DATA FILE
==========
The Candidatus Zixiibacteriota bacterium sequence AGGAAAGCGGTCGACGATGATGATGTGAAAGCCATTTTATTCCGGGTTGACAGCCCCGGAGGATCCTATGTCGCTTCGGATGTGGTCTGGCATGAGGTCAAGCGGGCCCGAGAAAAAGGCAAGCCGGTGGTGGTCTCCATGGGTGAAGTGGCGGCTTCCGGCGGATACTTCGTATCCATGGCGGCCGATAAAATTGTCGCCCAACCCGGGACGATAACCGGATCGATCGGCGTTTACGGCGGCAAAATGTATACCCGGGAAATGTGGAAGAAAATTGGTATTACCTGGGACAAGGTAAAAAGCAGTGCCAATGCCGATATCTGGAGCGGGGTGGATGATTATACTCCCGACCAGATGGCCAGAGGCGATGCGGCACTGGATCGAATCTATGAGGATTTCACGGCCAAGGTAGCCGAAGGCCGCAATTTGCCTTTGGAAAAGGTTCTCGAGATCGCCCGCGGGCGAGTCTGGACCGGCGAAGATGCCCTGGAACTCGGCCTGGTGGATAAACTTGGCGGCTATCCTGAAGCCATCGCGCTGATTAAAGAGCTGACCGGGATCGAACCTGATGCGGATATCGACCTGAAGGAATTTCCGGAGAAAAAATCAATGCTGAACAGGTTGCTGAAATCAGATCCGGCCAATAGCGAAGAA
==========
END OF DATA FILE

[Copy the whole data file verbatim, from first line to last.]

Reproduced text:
The Candidatus Zixiibacteriota bacterium sequence AGGAAAGCGGTCGACGATGATGATGTGAAAGCCATTTTATTCCGGGTTGACAGCCCCGGAGGATCCTATGTCGCTTCGGATGTGGTCTGGCATGAGGTCAAGCGGGCCCGAGAAAAAGGCAAGCCGGTGGTGGTCTCCATGGGTGAAGTGGCGGCTTCCGGCGGATACTTCGTATCCATGGCGGCCGATAAAATTGTCGCCCAACCCGGGACGATAACCGGATCGATCGGCGTTTACGGCGGCAAAATGTATACCCGGGAAATGTGGAAGAAAATTGGTATTACCTGGGACAAGGTAAAAAGCAGTGCCAATGCCGATATCTGGAGCGGGGTGGATGATTATACTCCCGACCAGATGGCCAGAGGCGATGCGGCACTGGATCGAATCTATGAGGATTTCACGGCCAAGGTAGCCGAAGGCCGCAATTTGCCTTTGGAAAAGGTTCTCGAGATCGCCCGCGGGCGAGTCTGGACCGGCGAAGATGCCCTGGAACTCGGCCTGGTGGATAAACTTGGCGGCTATCCTGAAGCCATCGCGCTGATTAAAGAGCTGACCGGGATCGAACCTGATGCGGATATCGACCTGAAGGAATTTCCGGAGAAAAAATCAATGCTGAACAGGTTGCTGAAATCAGATCCGGCCAATAGCGAAGAA